For this reason, it is a “good idea” to develop an acne routine that is tailored to your skin’s needs. And “while there may not be a single regime for everyone, building a basic skin care routine that can be tailored to a person’s needs is a good place to start,” says Camp.
Arash Akhavan, MD, board certified dermatologist, FAAD, also points out that it is important to remember that “not every acne treatment requires prescription products. A home skin care routine may be all you need to treat acne more bland to control. ” When it comes to caring for acne-prone skin, consistency and routine are crucial, as is making sure you are using the right quality products. Below are the doctors’ recommendations for your morning and afternoon skin care routine:
3. Morning Skin Care Routine
Akhavan recommends that people with acne-prone skin clean their face twice a day. He also suggests that if your skin is oily, the best way to start your morning skin care routine is with a creamy, oil-free cleanser containing salicylic acid, such as Clearasil Rapid Rescue Wash, and “avoid using sponges or abrasive exfoliating brushes to minimize traumatic problems. “Inflammation of the skin. ”
b. Tone (optional)
“Using toner is an additional step that can remove any extra oil and contaminants of the skin, as well as to rebalance the skin’s pH, ie generally slightly acidic (the ingredients in some detergents can nudge skin pH to basics), “explains Camp. Since some toners can dry out, you may not need to use them on less oily skins. However, if you do, he recommends La Roche- Posay that contains both salicylic acid (which empties pores) and glycolic acid to remove dead skin cells that can clog pores and make the skin opaque.
c. Apply sunscreen
Adequate protection of the UPF is an important step in maintaining the health of the skin. Akhavan recommends using a sunscreen “containing anti-inflammatory niacinamide, such as Elta MD UV Clear”. Apply it as a base to be protected from the sun’s harmful UVA and UVB rays.
d. Treat / medicate
The products used in this step may look different to each person, but Camp says that tomorrow is a good time to target new or existing products beauty bug. “One-off treatments are useful for eliminating acne bumps products that contain active ingredients, such as salicylic acid, benzoyl peroxide and sulfur, “he says. He recommends the rapid treatment of Neutrogena with salicylic acid with witch hazel or the acne treatment Effaclar Duo by La Roche-Posay, which contains 5.5% benzoyl peroxide. Sedentary stubborn injuries.”
Moisturizing your skin is an important final step in your morning routine. But why? “Llipids, or fats in the upper layers of the skin, help retain moisture and work to create an impermeable barrier between your skin and the environment, “says Camp.” Facial washes and toners remove natural oils as well If you skip this step, the skin will remain dry, susceptible to infections and will appear opaque. ”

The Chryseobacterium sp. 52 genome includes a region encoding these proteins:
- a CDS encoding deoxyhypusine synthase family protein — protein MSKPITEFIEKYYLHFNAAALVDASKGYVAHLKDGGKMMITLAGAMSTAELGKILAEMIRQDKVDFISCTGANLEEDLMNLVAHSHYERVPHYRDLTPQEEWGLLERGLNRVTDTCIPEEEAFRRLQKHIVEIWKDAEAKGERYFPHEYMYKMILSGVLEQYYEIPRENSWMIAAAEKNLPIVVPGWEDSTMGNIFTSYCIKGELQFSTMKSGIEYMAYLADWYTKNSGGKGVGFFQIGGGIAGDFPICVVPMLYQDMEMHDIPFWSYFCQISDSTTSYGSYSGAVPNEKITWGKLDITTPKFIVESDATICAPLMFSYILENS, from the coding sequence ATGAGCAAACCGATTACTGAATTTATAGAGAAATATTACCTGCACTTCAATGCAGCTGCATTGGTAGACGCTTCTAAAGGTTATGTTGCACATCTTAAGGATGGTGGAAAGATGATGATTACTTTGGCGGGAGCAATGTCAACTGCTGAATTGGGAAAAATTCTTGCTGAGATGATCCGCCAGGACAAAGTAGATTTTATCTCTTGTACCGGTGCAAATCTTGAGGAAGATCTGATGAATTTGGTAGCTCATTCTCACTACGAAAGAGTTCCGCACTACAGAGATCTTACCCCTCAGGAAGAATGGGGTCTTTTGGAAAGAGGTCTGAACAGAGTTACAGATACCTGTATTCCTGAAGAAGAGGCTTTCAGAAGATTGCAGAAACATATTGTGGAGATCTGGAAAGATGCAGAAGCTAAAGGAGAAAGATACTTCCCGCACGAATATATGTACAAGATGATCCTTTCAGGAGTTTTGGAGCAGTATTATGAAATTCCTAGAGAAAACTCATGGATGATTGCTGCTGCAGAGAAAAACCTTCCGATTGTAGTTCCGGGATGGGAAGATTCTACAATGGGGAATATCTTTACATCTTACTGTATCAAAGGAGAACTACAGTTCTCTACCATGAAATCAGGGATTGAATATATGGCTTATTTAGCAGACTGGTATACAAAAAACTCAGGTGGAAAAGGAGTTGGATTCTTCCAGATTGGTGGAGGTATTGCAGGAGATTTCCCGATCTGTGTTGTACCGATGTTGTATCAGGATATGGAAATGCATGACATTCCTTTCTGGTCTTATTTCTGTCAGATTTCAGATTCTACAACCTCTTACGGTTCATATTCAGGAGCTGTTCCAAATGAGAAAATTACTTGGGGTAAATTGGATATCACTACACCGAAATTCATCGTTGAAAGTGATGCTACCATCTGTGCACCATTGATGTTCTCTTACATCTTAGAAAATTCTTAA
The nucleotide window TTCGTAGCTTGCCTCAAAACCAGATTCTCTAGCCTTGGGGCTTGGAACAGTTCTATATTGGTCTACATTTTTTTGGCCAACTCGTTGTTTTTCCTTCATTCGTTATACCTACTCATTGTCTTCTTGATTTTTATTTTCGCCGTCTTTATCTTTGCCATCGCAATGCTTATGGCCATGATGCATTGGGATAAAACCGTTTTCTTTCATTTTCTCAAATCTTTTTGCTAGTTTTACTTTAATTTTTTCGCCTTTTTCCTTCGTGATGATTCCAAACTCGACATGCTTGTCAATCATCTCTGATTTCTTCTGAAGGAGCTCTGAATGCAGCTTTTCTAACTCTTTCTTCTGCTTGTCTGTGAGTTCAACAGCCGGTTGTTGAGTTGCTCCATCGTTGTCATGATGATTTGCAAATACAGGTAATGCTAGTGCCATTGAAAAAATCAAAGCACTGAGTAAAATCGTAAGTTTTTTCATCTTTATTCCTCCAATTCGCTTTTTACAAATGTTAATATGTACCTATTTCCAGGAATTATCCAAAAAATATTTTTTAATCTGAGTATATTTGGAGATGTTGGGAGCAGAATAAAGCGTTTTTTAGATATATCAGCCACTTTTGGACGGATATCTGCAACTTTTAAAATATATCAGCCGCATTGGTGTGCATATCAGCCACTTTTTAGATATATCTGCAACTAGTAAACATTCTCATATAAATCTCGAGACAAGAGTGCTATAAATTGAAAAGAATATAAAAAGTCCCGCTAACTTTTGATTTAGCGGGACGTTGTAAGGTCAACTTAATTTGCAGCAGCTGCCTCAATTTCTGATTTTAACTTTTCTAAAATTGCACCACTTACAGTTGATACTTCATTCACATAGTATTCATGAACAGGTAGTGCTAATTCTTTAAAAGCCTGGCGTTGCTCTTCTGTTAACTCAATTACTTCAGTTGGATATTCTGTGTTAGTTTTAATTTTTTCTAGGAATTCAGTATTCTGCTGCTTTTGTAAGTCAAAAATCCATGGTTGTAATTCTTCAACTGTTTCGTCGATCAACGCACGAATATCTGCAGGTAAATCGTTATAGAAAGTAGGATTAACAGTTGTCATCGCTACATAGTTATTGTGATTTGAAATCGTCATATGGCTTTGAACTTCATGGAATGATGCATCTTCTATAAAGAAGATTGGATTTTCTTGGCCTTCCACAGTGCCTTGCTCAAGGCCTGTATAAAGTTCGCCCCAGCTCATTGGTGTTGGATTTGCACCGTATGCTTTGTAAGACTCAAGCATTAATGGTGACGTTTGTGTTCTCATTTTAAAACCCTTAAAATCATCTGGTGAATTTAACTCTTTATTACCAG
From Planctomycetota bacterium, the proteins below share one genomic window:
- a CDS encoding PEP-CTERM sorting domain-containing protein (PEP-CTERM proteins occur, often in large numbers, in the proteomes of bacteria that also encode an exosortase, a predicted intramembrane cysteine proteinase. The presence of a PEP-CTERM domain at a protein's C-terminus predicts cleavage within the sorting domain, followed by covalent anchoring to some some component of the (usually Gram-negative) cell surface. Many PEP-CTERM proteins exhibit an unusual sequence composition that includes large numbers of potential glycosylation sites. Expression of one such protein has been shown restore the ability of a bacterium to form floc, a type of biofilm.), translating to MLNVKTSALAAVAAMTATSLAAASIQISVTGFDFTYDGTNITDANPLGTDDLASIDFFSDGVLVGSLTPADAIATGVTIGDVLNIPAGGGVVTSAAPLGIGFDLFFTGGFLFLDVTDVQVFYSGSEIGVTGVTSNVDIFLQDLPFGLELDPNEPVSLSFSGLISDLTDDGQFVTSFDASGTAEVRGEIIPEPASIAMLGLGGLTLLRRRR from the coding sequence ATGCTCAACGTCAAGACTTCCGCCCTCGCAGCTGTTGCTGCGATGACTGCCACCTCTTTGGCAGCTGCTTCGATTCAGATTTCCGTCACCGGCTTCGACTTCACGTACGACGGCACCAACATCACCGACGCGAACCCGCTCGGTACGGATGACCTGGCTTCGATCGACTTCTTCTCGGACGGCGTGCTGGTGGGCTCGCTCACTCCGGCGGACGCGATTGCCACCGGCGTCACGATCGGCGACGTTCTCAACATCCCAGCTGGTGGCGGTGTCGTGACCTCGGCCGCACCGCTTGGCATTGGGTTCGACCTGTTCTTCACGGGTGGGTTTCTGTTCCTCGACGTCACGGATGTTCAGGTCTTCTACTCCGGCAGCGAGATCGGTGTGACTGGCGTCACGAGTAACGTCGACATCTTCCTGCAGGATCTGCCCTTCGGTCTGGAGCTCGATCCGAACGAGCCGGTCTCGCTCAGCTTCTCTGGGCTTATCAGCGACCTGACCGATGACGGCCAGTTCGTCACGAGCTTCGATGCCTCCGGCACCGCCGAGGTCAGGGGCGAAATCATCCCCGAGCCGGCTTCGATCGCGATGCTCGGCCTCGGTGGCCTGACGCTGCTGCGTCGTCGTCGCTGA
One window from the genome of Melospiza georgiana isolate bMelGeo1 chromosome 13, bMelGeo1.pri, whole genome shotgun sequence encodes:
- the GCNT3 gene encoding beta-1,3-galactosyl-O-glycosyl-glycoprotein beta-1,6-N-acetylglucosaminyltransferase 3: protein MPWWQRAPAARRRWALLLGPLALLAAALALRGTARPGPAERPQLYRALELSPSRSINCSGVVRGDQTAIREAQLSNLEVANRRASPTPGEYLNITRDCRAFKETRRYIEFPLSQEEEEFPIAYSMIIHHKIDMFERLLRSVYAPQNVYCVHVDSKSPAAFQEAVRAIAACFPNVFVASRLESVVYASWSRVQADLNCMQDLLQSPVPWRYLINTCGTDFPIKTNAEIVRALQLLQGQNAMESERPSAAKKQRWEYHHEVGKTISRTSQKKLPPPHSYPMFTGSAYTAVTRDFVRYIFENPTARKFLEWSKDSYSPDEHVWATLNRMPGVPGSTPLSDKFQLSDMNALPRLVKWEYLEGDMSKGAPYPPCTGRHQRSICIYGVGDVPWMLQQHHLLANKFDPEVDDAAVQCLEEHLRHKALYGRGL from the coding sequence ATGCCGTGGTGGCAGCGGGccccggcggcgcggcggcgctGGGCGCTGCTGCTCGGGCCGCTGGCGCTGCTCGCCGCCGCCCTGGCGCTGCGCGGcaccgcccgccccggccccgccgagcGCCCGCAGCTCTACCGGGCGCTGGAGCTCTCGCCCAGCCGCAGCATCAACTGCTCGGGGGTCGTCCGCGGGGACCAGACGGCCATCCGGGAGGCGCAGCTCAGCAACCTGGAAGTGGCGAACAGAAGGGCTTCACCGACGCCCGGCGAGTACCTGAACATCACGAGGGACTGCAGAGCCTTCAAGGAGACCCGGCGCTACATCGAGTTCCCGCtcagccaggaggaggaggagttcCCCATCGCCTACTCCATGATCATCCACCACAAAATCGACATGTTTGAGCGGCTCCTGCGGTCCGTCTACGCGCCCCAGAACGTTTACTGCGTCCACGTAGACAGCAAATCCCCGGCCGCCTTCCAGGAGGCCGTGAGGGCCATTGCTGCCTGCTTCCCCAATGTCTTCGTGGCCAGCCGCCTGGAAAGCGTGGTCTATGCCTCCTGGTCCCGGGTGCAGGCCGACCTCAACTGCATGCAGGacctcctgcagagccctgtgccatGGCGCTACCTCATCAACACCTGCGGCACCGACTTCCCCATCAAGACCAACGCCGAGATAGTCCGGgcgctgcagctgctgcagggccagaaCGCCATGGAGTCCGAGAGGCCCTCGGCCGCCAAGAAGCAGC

He recommends looking for the words “non-comedogenic” when choosing a product, which means that the product is less likely to clog pores and contribute to the formation of acne wheals. ”
4. Night care routine
Camp says, “The best results are achieved through consistency and compliance.” By simplifying your skin care routine, you can make it easier to perform and increase the likelihood that it will be repeated every day and night. “Mirroring your evening routine after the morning routine is one way to achieve this.”
Washing your face at night removes the oil generated during the day, as well as dirt, makeup and other contaminants to which you have been exposed. “Camp advises people with severe acne to stick to detergents that contain active ingredients and that alternatives to acne products are mild cleansers and micellar water.
“CeraVe covers all the basics when it comes to acne cleansers Pele, “says Camp.” Offers a moisturizing cleanser for dry skin, a foaming cleanser for normal to oily skin and cleansing agents containing benzoyl peroxide and salicylic acid. ”
b. Tone (optional)
As mentioned above, if you have oily skin, you can repeat toner application at night for a particularly bright cleansing sensation. Try the Avène Gentle Toning Lotion, which Camp says is a great option for people with sensitive skin or for people who need something to soothe irritated skin. He also recommends Paula’s Choice Skin Balancing Pore Tonic, which “reduces pore size while niacinamide helps to relieve redness”.
Since not everyone needs or can tolerate acne medication applied to the entire face, the way you take the medication may be different from someone else’s acne medication. The product recommendations are generally individual, but a milder option that Camp recommends is azelaic acid, which is derived from grains. “Azelaic acid helps to kill bacteria, exfoliate and brighten dead skin Skin color, “he explains. Both he and Akhavan recommend The Ordinary 10% azelaic acid suspension, the strongest concentration available without a prescription.
Camp says that while Retin-A is still available only with a prescription, “retinoids prevent acne by regulating or normalizing the cell renewal process, thereby preventing pore clogging and eruption of the formation” So, without a prescription, try a adapalene gel like Differen Gel, a retinoid that is available on the market without a prescription.
d. Moisturize / apply night cream
Unlike in the morning, your night moisturizer or night cream should not contain a sun protection factor. Instead, look for moisturizers that contain a retinoid derived from hyaluronic acid, a humectant that attracts water molecules to the skin. Camp recommends Avene’s TriAcnéal Night Smoothing Lotion as a retinoid option and Neutrogena Hydro Boost Gel cream for oily skin.
For clarification of hydration, Camp also recommends U.F.O. Sunday Riley’s Ultra-Clarifying Acne Treatment Oil, a facial oil that “complements the skin’s natural oils by moisturizing and softening the skin”. It contains 1.5% salicylic acid and also helps to treat acne.
5. Other considerations
Although this is the order of application that doctors recommend for patients, some dermatologists recommend a general rule of application from the thinnest to the thickest. But Camp says, “I don’t think it’s a hard and fast rule. Most of the time, patients with acne-prone skin should probably limit the number of products they use, as many products can cause skin irritation and worsen acne or possibly clogged pores. And remember, “no acne treatment works immediately or overnight,” says Camp.
He generally recommends that patients use a product prescribed for acne consistently for at least 8 to 12 weeks before deciding whether it will help or not, unless the product causes skin irritation or rashes. “Adult acne can (also) be a symptom of other health conditions, such as: Polycystic ovary syndrome (PCOS), which is associated with irregular periods, facial hair, hair loss on the scalp and weight gain “, says Camp. He emphasizes that his acne may be caused by an underlying disease or that it is not responding appropriately for over-the-counter treatments, agree with a certified dermatologist.